Ever look over at the dry log sort on the east side of the Mamquam Blind Channel and wonder what its story is?
Unless you work in the forest industry or grew up in Squamish, the stacked logs and activity may be a mystery.
Local historian Eric Andersen compiled a brief history of the Site B log sort.
Site B is 158 acres, including some portions that are underwater.
Previously, until 1940, the property was used by the Merrill and Ring Lumber Company, which utilized it as a log dump and sorting grounds.
Its name, Site B, comes from the Squamish Estuary Management Plan (SEMP), which was crafted following public concern over the continued industrialization of Squamish's waterfront.
As part of a 1999 SEMP Land Exchange Program, Site B was transferred from the provincial government to BC Rail.
In June 2000, as part of a BC Rail, Squamish Estuary, and Porteau Cove lands agreement between Sḵwx̱wú7mesh Úxwumixw (Squamish Nation), BC Rail and the provincial government — and later approved by Nation membership — ownership interest in Site B was transferred to the Nation.
Three areas of Site B are under long-term lease to forest industry companies: Howe Sound Log Services Ltd., Squamish Mills Ltd./ Ministry of Forests and West-Barr Contracting Ltd.
Site B is subject to municipal zoning. It is designated Intensive Industrial in the current District of Squamish Official Community Plan.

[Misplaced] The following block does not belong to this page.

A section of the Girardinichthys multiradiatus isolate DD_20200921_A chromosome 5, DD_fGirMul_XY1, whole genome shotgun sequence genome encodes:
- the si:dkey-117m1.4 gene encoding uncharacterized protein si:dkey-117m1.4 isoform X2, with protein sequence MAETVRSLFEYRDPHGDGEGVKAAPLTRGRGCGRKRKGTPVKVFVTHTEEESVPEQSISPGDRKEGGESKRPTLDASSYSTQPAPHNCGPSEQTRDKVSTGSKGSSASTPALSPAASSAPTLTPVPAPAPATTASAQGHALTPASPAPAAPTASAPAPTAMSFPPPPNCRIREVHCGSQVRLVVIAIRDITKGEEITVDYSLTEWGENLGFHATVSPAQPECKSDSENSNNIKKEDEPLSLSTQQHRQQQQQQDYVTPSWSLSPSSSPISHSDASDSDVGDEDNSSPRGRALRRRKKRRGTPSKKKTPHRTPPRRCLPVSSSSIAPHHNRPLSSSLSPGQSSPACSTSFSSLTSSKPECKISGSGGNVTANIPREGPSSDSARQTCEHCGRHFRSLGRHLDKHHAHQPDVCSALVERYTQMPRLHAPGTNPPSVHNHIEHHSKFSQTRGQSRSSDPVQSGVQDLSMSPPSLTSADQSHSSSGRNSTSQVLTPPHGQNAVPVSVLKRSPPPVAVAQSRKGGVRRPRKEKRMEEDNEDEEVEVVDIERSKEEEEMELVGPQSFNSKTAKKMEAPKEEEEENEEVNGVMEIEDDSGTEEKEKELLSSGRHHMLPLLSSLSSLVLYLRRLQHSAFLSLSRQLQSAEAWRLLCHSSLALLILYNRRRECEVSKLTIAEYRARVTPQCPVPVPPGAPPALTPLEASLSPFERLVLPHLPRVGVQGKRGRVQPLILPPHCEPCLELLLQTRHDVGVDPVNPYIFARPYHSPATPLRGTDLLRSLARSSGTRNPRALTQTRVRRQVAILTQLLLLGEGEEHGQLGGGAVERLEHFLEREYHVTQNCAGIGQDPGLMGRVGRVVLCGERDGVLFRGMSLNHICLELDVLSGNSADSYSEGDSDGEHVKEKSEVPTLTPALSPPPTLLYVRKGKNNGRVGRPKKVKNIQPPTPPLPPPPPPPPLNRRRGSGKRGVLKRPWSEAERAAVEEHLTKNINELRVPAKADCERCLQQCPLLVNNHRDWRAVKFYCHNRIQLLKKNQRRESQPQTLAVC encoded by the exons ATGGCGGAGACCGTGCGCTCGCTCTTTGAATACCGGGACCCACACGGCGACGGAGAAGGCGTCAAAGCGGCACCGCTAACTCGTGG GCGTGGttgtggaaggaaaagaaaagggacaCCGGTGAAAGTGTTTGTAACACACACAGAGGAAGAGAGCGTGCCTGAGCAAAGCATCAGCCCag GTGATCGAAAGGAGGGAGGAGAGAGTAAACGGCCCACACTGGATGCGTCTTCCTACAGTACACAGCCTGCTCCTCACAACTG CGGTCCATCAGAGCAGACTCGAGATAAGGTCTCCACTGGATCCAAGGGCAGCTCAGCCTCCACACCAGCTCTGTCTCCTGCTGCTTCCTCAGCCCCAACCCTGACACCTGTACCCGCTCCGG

In SEMP, District and Squamish-Lillooet Regional District policies, the lands are recognized as "unique, strategic lands designated for water-dependent industry and transportation uses," Andersen notes.
The log sort regularly handles wood from throughout the Sea to Sky Natural Resource District, elsewhere on the coast, and occasionally from the Lillooet Timber Supply Area and beyond.
Seven First Nations owning a large majority of timber rights within the Sea to Sky District are dependent on facilities at Site B, according to Andersen.
The future of the site
Andersen notes the unique characteristics of Site B that ensure its future and point to the possible expansion of uses.
Enhanced facilities at Site B for log handling and sorting are a possibility, he said.
"The southerly portion of the site can accommodate barge terminal facilities, bulk product load-out, sawmilling and other primary processing."
There is no other remaining waterfront site for this, he said, noting the risk of contamination means that Squamish Terminals would not be suitable for these uses, he said.
Site B of SEMP - Backgrounder Compiled by Eric Andersen.